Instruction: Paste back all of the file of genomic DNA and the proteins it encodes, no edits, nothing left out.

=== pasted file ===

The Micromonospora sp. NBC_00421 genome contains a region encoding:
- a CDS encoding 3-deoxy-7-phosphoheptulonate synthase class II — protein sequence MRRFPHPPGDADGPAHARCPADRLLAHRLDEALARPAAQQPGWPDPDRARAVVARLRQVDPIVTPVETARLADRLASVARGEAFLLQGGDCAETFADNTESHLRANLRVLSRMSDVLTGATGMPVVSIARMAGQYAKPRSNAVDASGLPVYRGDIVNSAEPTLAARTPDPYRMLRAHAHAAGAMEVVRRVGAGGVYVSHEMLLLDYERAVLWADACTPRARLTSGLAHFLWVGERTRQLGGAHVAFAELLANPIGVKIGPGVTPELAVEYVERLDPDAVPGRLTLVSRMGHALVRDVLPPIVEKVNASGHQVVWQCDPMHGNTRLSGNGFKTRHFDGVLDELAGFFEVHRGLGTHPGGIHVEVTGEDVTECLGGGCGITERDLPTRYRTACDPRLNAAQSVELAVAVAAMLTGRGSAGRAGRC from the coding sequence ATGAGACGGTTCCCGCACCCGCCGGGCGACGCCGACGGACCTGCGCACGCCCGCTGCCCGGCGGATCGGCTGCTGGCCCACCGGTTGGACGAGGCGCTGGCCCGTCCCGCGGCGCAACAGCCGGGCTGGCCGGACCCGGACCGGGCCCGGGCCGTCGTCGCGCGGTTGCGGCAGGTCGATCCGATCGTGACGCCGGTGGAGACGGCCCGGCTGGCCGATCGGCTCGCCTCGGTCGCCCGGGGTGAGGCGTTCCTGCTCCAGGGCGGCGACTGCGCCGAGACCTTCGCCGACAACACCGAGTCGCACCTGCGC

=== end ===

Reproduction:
The Micromonospora sp. NBC_00421 genome contains a region encoding:
- a CDS encoding 3-deoxy-7-phosphoheptulonate synthase class II — protein sequence MRRFPHPPGDADGPAHARCPADRLLAHRLDEALARPAAQQPGWPDPDRARAVVARLRQVDPIVTPVETARLADRLASVARGEAFLLQGGDCAETFADNTESHLRANLRVLSRMSDVLTGATGMPVVSIARMAGQYAKPRSNAVDASGLPVYRGDIVNSAEPTLAARTPDPYRMLRAHAHAAGAMEVVRRVGAGGVYVSHEMLLLDYERAVLWADACTPRARLTSGLAHFLWVGERTRQLGGAHVAFAELLANPIGVKIGPGVTPELAVEYVERLDPDAVPGRLTLVSRMGHALVRDVLPPIVEKVNASGHQVVWQCDPMHGNTRLSGNGFKTRHFDGVLDELAGFFEVHRGLGTHPGGIHVEVTGEDVTECLGGGCGITERDLPTRYRTACDPRLNAAQSVELAVAVAAMLTGRGSAGRAGRC from the coding sequence ATGAGACGGTTCCCGCACCCGCCGGGCGACGCCGACGGACCTGCGCACGCCCGCTGCCCGGCGGATCGGCTGCTGGCCCACCGGTTGGACGAGGCGCTGGCCCGTCCCGCGGCGCAACAGCCGGGCTGGCCGGACCCGGACCGGGCCCGGGCCGTCGTCGCGCGGTTGCGGCAGGTCGATCCGATCGTGACGCCGGTGGAGACGGCCCGGCTGGCCGATCGGCTCGCCTCGGTCGCCCGGGGTGAGGCGTTCCTGCTCCAGGGCGGCGACTGCGCCGAGACCTTCGCCGACAACACCGAGTCGCACCTGCGC